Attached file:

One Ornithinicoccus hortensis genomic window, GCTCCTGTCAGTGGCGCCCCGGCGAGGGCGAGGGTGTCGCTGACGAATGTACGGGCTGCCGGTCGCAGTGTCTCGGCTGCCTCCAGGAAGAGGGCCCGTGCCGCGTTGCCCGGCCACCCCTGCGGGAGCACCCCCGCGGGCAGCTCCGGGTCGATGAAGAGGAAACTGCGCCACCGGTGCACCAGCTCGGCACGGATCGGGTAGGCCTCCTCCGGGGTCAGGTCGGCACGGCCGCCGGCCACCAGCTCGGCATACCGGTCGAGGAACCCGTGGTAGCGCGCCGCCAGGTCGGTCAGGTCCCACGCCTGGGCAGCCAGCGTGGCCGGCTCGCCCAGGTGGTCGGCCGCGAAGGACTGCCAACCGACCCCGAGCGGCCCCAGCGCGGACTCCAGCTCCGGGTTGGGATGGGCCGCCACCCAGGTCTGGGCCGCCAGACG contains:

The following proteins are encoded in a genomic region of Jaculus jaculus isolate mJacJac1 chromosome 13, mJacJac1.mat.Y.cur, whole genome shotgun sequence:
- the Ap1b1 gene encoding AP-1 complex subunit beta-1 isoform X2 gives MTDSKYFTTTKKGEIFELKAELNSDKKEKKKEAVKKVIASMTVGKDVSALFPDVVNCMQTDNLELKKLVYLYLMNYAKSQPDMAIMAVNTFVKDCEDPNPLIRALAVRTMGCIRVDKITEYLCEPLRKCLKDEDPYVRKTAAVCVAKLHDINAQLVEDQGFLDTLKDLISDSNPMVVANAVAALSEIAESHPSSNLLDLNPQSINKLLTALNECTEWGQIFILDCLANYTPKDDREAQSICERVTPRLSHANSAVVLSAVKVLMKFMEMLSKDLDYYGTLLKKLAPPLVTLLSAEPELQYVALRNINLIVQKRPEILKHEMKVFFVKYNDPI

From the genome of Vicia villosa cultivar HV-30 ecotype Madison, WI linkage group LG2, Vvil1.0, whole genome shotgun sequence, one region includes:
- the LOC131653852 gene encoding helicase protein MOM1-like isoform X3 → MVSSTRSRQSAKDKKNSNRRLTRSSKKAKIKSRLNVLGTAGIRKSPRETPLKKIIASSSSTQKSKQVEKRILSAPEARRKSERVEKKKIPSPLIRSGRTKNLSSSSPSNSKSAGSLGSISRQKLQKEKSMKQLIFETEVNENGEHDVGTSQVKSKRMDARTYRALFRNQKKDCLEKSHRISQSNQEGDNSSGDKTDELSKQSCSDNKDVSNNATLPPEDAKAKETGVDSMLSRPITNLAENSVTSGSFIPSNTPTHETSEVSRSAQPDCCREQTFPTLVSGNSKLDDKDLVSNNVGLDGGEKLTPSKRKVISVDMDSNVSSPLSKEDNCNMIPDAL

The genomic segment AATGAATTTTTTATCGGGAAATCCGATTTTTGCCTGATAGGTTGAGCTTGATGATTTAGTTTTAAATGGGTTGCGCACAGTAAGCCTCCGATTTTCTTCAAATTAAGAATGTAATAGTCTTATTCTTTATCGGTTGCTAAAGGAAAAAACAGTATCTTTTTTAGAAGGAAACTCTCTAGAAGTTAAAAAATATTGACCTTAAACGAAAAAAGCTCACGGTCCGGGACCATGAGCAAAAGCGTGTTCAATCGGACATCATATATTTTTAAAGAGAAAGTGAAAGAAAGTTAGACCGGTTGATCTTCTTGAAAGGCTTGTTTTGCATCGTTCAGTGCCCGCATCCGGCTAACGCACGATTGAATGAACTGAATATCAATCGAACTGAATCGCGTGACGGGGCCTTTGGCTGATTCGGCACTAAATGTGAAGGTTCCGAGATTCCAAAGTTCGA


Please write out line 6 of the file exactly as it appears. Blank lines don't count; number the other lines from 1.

The genomic segment AATGAATTTTTTATCGGGAAATCCGATTTTTGCCTGATAGGTTGAGCTTGATGATTTAGTTTTAAATGGGTTGCGCACAGTAAGCCTCCGATTTTCTTCAAATTAAGAATGTAATAGTCTTATTCTTTATCGGTTGCTAAAGGAAAAAACAGTATCTTTTTTAGAAGGAAACTCTCTAGAAGTTAAAAAATATTGACCTTAAACGAAAAAAGCTCACGGTCCGGGACCATGAGCAAAAGCGTGTTCAATCGGACATCATATATTTTTAAAGAGAAAGTGAAAGAAAGTTAGACCGGTTGATCTTCTTGAAAGGCTTGTTTTGCATCGTTCAGTGCCCGCATCCGGCTAACGCACGATTGAATGAACTGAATATCAATCGAACTGAATCGCGTGACGGGGCCTTTGGCTGATTCGGCACTAAATGTGAAGGTTCCGAGATTCCAAAGTTCGA